They went on the picket line every day, a string of men did. They had banners saying "Better Wages" and things like that. The company men always had big Cadillacs, and they would try to run over the men in the picket line. One of my friends who was on the picket line, he told me just the other day, "We would dodge them and they would try to hit us!" They did hurt some of them. Oh, it was a frightful time.

The company men would try to block the roads where the union organizers were going with a log. They trailed them a lot, too, when they went to meetings. A lot of times, some of the tires were shot.

I was always wondering what would happen next. I was worried that Thomas might get hurt. He had some protection, a shotgun, but the policemen were all on the side of Greene Brothers. They weren't going to guard you. I would be listening all night for whatever went on. Anything might have happened. I was afraid to death.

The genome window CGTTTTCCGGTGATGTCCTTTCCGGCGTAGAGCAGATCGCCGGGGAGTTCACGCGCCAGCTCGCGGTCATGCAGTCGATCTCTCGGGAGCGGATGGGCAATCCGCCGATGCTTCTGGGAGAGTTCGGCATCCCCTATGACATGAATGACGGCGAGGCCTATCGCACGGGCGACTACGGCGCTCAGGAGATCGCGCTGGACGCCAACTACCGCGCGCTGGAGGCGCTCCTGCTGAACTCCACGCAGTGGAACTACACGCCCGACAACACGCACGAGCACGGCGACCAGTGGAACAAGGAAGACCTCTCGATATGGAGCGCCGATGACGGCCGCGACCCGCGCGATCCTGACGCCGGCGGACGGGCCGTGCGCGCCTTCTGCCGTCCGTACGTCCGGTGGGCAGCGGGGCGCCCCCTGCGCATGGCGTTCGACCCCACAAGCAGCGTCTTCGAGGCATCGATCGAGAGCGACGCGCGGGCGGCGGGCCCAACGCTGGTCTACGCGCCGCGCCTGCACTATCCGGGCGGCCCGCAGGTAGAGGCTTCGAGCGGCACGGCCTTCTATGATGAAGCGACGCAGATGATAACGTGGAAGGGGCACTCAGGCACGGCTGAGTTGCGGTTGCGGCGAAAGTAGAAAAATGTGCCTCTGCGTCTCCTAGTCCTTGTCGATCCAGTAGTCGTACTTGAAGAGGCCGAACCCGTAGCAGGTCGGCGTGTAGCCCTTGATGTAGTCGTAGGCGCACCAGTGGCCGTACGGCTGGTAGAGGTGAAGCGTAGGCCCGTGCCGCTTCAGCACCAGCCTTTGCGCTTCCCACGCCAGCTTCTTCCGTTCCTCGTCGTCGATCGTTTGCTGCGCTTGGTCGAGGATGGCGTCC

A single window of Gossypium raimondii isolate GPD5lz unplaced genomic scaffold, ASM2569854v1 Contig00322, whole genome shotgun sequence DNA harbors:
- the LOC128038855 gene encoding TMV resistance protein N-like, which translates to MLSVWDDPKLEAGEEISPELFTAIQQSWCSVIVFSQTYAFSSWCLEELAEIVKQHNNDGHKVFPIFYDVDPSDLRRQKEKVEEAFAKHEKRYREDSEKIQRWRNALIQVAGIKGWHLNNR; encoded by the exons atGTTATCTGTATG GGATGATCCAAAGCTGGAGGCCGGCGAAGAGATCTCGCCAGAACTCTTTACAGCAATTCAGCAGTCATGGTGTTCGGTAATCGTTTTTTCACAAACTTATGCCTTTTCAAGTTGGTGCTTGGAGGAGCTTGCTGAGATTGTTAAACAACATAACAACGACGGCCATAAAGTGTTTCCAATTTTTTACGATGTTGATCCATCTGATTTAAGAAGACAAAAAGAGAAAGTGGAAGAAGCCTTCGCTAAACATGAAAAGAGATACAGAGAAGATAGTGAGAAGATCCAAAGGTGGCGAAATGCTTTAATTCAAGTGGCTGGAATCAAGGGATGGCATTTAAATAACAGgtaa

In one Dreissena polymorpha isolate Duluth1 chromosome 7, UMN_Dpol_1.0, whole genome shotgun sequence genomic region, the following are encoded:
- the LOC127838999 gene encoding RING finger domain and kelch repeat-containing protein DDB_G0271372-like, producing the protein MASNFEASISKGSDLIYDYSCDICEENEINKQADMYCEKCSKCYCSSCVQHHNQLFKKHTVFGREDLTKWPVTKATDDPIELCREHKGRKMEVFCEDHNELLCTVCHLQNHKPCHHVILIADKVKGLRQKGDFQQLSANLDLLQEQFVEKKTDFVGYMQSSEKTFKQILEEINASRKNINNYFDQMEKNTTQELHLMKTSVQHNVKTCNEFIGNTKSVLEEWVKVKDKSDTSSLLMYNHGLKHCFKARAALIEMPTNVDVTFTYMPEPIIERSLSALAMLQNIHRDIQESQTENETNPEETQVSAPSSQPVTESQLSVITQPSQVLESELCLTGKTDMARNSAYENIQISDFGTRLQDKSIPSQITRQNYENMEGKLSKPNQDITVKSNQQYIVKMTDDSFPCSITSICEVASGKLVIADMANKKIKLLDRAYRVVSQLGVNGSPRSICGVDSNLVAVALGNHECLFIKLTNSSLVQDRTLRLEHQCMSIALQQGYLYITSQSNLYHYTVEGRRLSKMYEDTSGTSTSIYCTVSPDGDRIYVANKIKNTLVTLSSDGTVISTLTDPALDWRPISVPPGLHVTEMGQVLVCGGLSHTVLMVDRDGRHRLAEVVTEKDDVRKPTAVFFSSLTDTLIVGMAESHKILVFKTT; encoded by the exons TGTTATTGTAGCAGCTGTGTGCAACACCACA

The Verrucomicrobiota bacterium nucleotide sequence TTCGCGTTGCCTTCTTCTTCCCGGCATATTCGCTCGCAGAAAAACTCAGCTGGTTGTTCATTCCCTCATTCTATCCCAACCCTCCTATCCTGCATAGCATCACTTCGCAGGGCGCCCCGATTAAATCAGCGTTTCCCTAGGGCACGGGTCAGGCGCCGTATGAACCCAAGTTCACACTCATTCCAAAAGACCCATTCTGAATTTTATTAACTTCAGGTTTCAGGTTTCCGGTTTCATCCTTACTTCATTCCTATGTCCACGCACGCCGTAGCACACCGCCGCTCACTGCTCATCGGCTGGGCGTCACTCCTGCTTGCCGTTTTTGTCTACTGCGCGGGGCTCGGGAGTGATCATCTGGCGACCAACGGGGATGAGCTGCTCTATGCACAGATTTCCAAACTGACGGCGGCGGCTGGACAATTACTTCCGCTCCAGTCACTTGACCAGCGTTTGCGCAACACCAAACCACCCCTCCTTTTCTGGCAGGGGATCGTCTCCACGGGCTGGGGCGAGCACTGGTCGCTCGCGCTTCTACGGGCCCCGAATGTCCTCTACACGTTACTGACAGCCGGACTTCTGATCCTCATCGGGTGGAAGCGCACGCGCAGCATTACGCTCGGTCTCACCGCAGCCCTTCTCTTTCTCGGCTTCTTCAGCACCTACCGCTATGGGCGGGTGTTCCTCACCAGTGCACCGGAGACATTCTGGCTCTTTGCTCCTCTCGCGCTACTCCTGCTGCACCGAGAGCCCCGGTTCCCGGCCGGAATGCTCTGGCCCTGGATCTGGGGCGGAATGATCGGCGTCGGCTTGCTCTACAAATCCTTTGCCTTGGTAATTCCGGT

Jimmy and Minnie, the union leaders, lived right here with me. They slept right in that room. I liked them. They were sharing people, just good people. It was rough though. I remember Mr. Compton - Jimmy - getting hurt one night. Somebody broke his leg, but I don't know who. When they broke Jimmy's leg, we waited on him, but he kept going. He took that cast and kept going to those union meetings.

That was a long time ago - what, 50, 60 years ago? I wish somebody who remembered it better than me was still around to tell the story. I wish you could have talked with Thomas before he got sick. Oh, he could have told you so many things. I am trying to speak for him, at least what I know.

Audio Recording: Interview with Adell McDowell and her son, William T. McDowell; part of the project Southern Communities: Listening for a Change at the Southern Oral History Program: McDowell, Adell. May 25, 1999. Interview number K-0262 in the Southern Oral History Program Collection (#4007) at The Southern Historical Collection, The Louis Round Wilson Special Collections Library, UNC-Chapel Hill.